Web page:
The concept of personal protective equipment (PPE) most likely isn’t new to anyone who works in an industrial setting. The majority of safety managers and employees probably have to deal with some sort of protective gear like goggles, gloves or steel-toed boots on a regular basis.
Knowing how to start a PPE program, improve an old program or make sure your facility is compliant can get a little technical, though, so let’s take a look at what PPE standards employers need to follow and how they can most easily comply.
Assess Hazards that May Require PPE
OSHA has specific PPE-related requirements for employers, which are listed for general industry under OSHA standard 1910.132. (PPE requirements specifically for construction can be found under OSHA standard 1926.95.) The first requirement is that businesses must assess the safety hazards in their facilities to determine what types of PPE may be necessary for their workers.
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During this assessment, OSHA recommends considering hazards related to impacts/collisions, compression (roll-over), temperature, chemicals, dangerous dust and lighting. Employers should note sources of electricity, sources of motion near machinery, places where objects could fall, sharp objects that could cause harm and biologic hazards (like blood or pathogens). They should also examine the facility’s past injury history (if it exists) to see if any patterns emerge related to hazards.
This hazard assessment can help safety managers and business owners make more accurate determinations about what types of PPE their facilities need. It’s important to keep in mind, though, that while PPE is often a key component of workplace safety, it should not be thought of as the primary means of hazard prevention:
“Using personal protective equipment is often essential, but it is generally the last line of defense after engineering controls, work practices, and administrative controls.”-OSHA
For those situations where engineering and procedural controls do not eliminate a hazard, you will need to select appropriate gear for your employees.
Types of PPE
Personal protective equipment is meant to protect workers from both physical and health hazards. According to OSHA, potential physical hazards include things like changing temperatures, moving objects or sharp edges, while health hazards include exposure to harmful chemicals, dusts and radiation. Many types of PPE exist, but most fall into one of the following seven categories.
Hard hats are necessary protective equipment, especially around construction and electricity. Hard hats can protect employees from impact hazards, penetration hazards and electrical hazards. If your employees work in areas where they could bump their heads against objects like beams, pipes or electrical equipment or where objects could fall from above, you need to provide them with hard hats.
Hard hats consist of a hard outer shell attached to the head with straps, and the design allows the hat to absorb shock. Hard hats must comply with ANSI Standard Z89.1-1986.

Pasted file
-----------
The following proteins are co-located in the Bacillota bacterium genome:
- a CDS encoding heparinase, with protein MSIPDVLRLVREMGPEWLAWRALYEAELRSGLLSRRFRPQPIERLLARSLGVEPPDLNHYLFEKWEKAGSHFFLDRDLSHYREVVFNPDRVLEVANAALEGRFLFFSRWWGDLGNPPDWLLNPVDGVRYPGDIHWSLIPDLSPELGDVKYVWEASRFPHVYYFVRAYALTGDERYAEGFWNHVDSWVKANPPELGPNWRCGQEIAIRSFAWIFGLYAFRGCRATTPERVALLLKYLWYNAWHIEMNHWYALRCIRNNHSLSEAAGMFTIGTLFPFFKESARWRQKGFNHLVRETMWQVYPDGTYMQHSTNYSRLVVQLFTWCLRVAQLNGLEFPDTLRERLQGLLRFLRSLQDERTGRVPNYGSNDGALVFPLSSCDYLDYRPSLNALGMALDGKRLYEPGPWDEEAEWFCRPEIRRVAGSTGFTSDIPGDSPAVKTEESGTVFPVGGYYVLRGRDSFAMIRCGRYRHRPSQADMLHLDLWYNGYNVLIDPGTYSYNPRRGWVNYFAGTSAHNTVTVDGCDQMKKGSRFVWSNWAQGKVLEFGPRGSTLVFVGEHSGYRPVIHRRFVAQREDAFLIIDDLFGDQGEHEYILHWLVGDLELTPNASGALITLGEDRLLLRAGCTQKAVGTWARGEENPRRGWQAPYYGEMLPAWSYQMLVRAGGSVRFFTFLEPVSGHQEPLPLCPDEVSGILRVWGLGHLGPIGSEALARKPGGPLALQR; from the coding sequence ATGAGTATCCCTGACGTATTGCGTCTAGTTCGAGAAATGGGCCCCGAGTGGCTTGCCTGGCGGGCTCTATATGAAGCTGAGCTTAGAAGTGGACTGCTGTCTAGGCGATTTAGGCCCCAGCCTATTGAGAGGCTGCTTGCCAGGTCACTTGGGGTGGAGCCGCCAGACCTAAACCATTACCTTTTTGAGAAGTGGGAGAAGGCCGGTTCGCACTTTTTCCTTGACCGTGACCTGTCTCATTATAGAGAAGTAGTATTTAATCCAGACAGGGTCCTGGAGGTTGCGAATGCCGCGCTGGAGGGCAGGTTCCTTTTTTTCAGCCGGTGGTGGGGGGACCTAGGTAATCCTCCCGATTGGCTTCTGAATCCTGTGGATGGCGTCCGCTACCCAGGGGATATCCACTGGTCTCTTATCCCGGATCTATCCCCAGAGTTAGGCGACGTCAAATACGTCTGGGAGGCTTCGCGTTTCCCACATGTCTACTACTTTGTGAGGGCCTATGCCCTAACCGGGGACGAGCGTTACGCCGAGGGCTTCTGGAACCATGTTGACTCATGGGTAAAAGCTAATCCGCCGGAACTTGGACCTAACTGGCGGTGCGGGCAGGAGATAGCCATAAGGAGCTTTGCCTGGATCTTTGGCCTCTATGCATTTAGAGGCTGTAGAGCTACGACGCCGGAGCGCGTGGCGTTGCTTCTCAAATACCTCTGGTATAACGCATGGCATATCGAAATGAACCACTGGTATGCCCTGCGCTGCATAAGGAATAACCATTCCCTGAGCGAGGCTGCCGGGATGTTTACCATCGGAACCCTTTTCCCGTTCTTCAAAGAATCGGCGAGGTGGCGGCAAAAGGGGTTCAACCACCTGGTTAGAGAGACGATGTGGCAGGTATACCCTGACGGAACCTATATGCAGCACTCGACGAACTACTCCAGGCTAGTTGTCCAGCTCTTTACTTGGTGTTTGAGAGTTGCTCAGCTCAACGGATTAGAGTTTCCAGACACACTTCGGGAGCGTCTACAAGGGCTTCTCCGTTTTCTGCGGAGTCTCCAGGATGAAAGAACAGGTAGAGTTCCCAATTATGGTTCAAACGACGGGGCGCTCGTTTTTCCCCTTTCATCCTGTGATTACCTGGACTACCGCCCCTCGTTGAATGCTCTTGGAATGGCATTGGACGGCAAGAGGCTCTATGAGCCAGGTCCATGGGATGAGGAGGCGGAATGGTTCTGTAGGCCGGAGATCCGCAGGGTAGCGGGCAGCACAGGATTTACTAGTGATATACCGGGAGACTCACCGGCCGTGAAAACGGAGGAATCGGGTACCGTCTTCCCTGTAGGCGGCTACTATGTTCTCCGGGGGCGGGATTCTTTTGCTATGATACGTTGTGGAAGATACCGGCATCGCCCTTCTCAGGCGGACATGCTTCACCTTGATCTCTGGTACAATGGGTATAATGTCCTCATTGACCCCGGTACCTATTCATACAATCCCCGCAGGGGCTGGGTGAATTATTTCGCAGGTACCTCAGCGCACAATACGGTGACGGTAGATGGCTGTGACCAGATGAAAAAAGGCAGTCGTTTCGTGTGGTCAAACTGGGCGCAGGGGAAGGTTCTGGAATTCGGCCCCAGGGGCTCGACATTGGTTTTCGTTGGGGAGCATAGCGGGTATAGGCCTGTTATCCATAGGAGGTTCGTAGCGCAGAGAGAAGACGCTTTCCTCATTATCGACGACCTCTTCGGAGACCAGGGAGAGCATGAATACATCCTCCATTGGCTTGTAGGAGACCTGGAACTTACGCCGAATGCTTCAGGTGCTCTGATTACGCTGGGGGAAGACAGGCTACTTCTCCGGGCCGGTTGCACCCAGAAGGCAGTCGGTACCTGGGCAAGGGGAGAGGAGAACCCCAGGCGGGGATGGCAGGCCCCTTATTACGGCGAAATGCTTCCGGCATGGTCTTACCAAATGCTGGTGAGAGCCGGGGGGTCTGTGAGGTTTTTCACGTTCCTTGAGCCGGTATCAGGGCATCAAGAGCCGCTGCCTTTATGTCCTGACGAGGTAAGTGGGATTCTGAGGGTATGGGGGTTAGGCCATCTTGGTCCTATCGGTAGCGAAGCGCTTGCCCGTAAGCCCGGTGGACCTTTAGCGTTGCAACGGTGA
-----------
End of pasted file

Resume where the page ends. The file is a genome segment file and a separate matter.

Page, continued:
Gloves are the most common type of hand protection and they can protect employees from hazards like chemical burns, absorption of harmful chemicals, bruises, cuts and fractures. Many types of gloves exist and they fall into four main categories:
- Fabric gloves and coated fabric gloves
- Chemical-resistant and liquid-resistant gloves
- Gloves made of leather, canvas or metal mesh
- Insulating rubber gloves (for protection from electrical hazards)
Assess the hazards at your work site; if your employees are not at risk of being exposed to hazardous chemicals but they are at risk of dropping heavy objects, for example, select gloves that aid with gripping rather than skin protection.
Eye and Face Protection
Employees encounter many eye and face hazards in the workplace. OSHA explains that these hazards include molten metal, flying particles, caustic liquids, liquid chemicals, chemicals vapors and gases, light radiation and possibly infected materials.
The most common type of eye and face protection is safety glasses, but safety goggles, face shields and welding masks may also be necessary. Eye and face protection must comply with ANSI Z87.1-1989. It is critical that this type of PPE fits employees well. If you decide to only purchase one set of eye/face PPE for a position (rather than one per employee), make sure employees clean the PPE after use.
Foot and Leg Protection
Foot protection like steel-toed boots can protect employees from hazards like falling or rolling objects, hot surfaces and corrosive materials. In addition to steel-toed boots, other common types of PPE for the feet and legs are leggings (which are made from a strong material like leather and protect the lower legs), toe guards, safety shoes (which have impact-resistant toes and heat-resistant soles), electrically conductive shoes (to prevent static buildup) and nonconductive shoes (for working near electrical hazards).
Earplugs and earmuffs are the common types of hearing prevention used at industrial worksites. Many times workers overlook hearing hazards because they think the duration of the noise won’t cause injury, but the louder a sound, the more quickly it can damage hearing.